So the, it can, it really is important that an organization understand what their overall game plan is. So that the point a makes sense with point B, you’ve

[00:24:13] Brad Seaman: seen organizations take that philosophy of getting our foot in the door and having two different sellers.

[00:24:22] Bob Kreisberg: Yeah. It’s very, very hard though. Yeah, because if, if, if you’re the person that cracked open that door, you, you don’t want to get 10% of 5,000.

You don’t want to be getting 10% of 5

[00:24:40] Brad Seaman: million, but you might not have done that, but you may not have done the work, right?

[00:24:46] Bob Kreisberg: Yeah. Yeah. So, so you know that that’s always a, you know, an interesting way that the organization needs to, needs to look at it. And I see organizations go back and forth, you know, when they’re, when they’re first getting started, they’re trying.

Yep. You know, build up some kind of a reference-based and they don’t have anything to go on. You know, they’re, you know, they’re discounting heavily and they’re giving away stuff. And then you know, as they establish their credibility they do their best. They can to get away from that as soon as physically possible,

[00:25:19] Brad Seaman: you find like, can you give me other, there’s so many, so many questions where here, can you Think of a situation like for us, just for people that are listening to sort of get their mind around, what’s a product that somebody would get sold and what’s one that they might buy.

Like, can you tell us two different organs? Can you tell us a story of two

[00:25:37] Bob Kreisberg: organizations? My kid, brother, who is at absolutely fantastic salesperson. And now I’m an ex an extremely successful and in every manner, shape or form. Cut his teeth in the insurance business and specifically he was selling life insurance and and, and, and Lou would certainly tell you that nobody buys life insurance, life insurance must be sold.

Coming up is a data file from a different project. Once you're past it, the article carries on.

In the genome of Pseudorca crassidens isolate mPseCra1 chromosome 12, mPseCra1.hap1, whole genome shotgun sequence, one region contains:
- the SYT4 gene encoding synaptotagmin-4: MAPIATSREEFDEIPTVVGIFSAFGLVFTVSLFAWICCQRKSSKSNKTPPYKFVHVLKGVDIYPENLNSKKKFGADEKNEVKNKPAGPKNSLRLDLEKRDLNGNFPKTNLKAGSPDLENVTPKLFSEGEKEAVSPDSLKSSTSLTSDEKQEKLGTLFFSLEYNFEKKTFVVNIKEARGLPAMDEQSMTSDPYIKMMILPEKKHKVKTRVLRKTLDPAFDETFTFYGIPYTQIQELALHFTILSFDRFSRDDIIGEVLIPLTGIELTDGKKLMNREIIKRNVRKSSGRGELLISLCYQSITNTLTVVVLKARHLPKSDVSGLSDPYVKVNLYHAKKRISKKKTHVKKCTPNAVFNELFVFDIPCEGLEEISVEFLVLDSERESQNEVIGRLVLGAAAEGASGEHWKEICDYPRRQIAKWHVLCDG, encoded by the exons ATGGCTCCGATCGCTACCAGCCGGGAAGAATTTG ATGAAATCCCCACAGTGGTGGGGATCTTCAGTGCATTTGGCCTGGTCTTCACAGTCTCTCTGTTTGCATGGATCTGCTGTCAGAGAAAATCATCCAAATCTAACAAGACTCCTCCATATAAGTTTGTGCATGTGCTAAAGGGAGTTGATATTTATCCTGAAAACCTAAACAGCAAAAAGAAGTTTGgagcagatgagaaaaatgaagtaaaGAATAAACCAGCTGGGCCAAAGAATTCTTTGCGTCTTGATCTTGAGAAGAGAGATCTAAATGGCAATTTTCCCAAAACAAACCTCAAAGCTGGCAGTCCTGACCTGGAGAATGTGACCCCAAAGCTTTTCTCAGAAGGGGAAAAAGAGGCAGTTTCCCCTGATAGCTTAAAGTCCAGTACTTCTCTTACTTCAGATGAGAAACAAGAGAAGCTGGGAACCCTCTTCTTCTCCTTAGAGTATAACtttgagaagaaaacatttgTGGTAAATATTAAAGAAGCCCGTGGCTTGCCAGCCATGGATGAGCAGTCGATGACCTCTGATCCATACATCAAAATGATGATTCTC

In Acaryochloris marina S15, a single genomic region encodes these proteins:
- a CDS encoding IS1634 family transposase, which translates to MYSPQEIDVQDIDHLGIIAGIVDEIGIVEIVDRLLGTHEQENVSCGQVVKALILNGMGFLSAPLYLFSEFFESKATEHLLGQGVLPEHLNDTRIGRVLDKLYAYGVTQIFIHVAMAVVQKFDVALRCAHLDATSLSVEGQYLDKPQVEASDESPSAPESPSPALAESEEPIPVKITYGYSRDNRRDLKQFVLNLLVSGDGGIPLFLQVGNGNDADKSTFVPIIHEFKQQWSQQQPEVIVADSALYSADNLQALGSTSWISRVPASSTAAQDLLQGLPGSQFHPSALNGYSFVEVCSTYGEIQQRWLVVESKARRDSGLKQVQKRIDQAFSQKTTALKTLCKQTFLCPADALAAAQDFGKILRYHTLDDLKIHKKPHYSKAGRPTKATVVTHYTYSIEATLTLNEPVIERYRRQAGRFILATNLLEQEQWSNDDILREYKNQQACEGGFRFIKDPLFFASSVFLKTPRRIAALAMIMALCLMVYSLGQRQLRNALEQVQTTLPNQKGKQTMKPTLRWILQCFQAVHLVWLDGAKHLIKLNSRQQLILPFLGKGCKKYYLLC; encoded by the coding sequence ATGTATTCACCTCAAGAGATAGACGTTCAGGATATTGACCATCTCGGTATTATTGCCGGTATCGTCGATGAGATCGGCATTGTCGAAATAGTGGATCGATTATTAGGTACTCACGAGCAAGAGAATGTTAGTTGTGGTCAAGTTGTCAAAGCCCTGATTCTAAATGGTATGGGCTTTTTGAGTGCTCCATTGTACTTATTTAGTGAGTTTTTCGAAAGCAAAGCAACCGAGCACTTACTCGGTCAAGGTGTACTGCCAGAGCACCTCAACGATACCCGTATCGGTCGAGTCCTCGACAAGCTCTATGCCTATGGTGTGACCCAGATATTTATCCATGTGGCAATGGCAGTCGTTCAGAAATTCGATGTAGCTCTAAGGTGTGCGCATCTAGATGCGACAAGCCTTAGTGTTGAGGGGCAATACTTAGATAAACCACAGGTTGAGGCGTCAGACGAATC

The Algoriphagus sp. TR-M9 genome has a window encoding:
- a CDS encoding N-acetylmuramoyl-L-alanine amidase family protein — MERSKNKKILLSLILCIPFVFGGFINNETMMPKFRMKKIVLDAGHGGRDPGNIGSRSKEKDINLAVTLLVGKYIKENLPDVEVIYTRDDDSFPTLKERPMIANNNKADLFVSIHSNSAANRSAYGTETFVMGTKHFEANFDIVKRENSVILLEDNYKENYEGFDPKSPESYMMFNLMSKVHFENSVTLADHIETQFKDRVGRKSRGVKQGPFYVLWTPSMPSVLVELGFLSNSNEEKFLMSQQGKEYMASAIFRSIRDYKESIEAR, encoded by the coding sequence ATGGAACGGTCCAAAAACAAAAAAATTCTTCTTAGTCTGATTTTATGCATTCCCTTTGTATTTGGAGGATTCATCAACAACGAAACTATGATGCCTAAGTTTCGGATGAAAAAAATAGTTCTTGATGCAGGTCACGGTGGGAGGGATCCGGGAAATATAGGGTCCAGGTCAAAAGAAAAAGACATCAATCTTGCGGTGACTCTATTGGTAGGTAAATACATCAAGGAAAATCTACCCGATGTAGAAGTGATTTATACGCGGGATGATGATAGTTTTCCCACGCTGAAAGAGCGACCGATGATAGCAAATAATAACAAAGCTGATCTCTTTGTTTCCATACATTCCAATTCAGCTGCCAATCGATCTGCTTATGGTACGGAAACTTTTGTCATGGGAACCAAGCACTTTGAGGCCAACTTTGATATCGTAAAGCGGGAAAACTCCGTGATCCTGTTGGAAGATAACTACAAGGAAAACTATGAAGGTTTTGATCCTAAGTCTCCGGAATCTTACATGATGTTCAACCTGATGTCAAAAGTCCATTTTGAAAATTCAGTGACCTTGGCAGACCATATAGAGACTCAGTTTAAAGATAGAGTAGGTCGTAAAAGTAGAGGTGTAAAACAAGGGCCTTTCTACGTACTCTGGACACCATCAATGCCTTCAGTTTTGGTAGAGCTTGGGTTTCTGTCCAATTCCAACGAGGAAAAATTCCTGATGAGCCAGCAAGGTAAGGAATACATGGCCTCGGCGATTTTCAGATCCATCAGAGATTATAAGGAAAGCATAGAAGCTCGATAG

And it’s a key reason. Y, as many people fail at selling life insurance as you know, as they do the numbers historically are very low for people that are successful in selling life insurance. Yet those that are successful can be very, very successful business people. And so and, and part of that is, you know, not only you getting a person to make a commitment to a decision on the spot, but you’re also getting them to write you a check on the spot.

And and that, you know, that definitely takes you know, that, that takes. A seller to be able to get that done. I think products that are bought you’ll find more often than not. You’re dealing with many people within the organization that see the strategy for how. This is going to help them.

And and they are, you know, they are bringing this along for the ride and you are creating an environment that allows them. You know, that allows them to see the value of what bringing your product in. Does

[00:27:31] Brad Seaman: w when I think about products that can be bought that I think about something like a Grange, you know, like a Granger, you know, they’re going into corporate accounts and they might sell a thousand different products, or you might buy a thousand different products.

Right. And they’re going to have somebody there that’s really going to assist you. Along the way as you buy these things. Like they’re not, you know, I think Granger sells, you know, they sell electrical equipment, they sell, you know, you know, tons of things to the, to the manufacturing enterprise. But their salespeople are assisting you in a purchase.

They’re not selling you

[00:28:06] Bob Kreisberg: the product. Yeah. I think I, you know, I think there’s an element of that. I think. I’ll give you an example. One of our clients doesn’t end up selling to the end-user. They are selling digital advertising services that end-users like Johnson and Johnson or Lexus or.